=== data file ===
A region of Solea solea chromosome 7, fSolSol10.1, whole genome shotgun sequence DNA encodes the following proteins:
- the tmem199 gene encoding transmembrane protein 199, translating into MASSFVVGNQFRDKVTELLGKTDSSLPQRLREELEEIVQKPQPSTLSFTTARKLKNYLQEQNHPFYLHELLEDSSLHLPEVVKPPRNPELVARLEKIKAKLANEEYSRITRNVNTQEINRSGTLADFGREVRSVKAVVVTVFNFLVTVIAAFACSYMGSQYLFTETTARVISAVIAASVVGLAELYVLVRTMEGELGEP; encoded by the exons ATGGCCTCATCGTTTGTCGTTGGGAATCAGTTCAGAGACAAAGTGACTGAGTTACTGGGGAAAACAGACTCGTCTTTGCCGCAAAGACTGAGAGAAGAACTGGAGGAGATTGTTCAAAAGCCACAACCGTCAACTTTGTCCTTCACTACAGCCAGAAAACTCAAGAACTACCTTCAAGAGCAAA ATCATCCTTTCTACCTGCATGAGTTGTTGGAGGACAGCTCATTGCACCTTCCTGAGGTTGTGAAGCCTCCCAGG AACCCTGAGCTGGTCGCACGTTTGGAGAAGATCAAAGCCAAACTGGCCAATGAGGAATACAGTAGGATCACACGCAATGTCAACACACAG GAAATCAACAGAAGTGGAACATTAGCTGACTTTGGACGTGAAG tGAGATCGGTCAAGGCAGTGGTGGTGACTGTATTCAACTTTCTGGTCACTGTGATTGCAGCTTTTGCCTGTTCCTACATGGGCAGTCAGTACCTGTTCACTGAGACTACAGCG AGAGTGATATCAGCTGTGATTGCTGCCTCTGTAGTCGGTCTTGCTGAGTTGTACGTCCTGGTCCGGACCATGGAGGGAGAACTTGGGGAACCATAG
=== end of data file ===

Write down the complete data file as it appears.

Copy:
A region of Solea solea chromosome 7, fSolSol10.1, whole genome shotgun sequence DNA encodes the following proteins:
- the tmem199 gene encoding transmembrane protein 199, translating into MASSFVVGNQFRDKVTELLGKTDSSLPQRLREELEEIVQKPQPSTLSFTTARKLKNYLQEQNHPFYLHELLEDSSLHLPEVVKPPRNPELVARLEKIKAKLANEEYSRITRNVNTQEINRSGTLADFGREVRSVKAVVVTVFNFLVTVIAAFACSYMGSQYLFTETTARVISAVIAASVVGLAELYVLVRTMEGELGEP; encoded by the exons ATGGCCTCATCGTTTGTCGTTGGGAATCAGTTCAGAGACAAAGTGACTGAGTTACTGGGGAAAACAGACTCGTCTTTGCCGCAAAGACTGAGAGAAGAACTGGAGGAGATTGTTCAAAAGCCACAACCGTCAACTTTGTCCTTCACTACAGCCAGAAAACTCAAGAACTACCTTCAAGAGCAAA ATCATCCTTTCTACCTGCATGAGTTGTTGGAGGACAGCTCATTGCACCTTCCTGAGGTTGTGAAGCCTCCCAGG AACCCTGAGCTGGTCGCACGTTTGGAGAAGATCAAAGCCAAACTGGCCAATGAGGAATACAGTAGGATCACACGCAATGTCAACACACAG GAAATCAACAGAAGTGGAACATTAGCTGACTTTGGACGTGAAG tGAGATCGGTCAAGGCAGTGGTGGTGACTGTATTCAACTTTCTGGTCACTGTGATTGCAGCTTTTGCCTGTTCCTACATGGGCAGTCAGTACCTGTTCACTGAGACTACAGCG AGAGTGATATCAGCTGTGATTGCTGCCTCTGTAGTCGGTCTTGCTGAGTTGTACGTCCTGGTCCGGACCATGGAGGGAGAACTTGGGGAACCATAG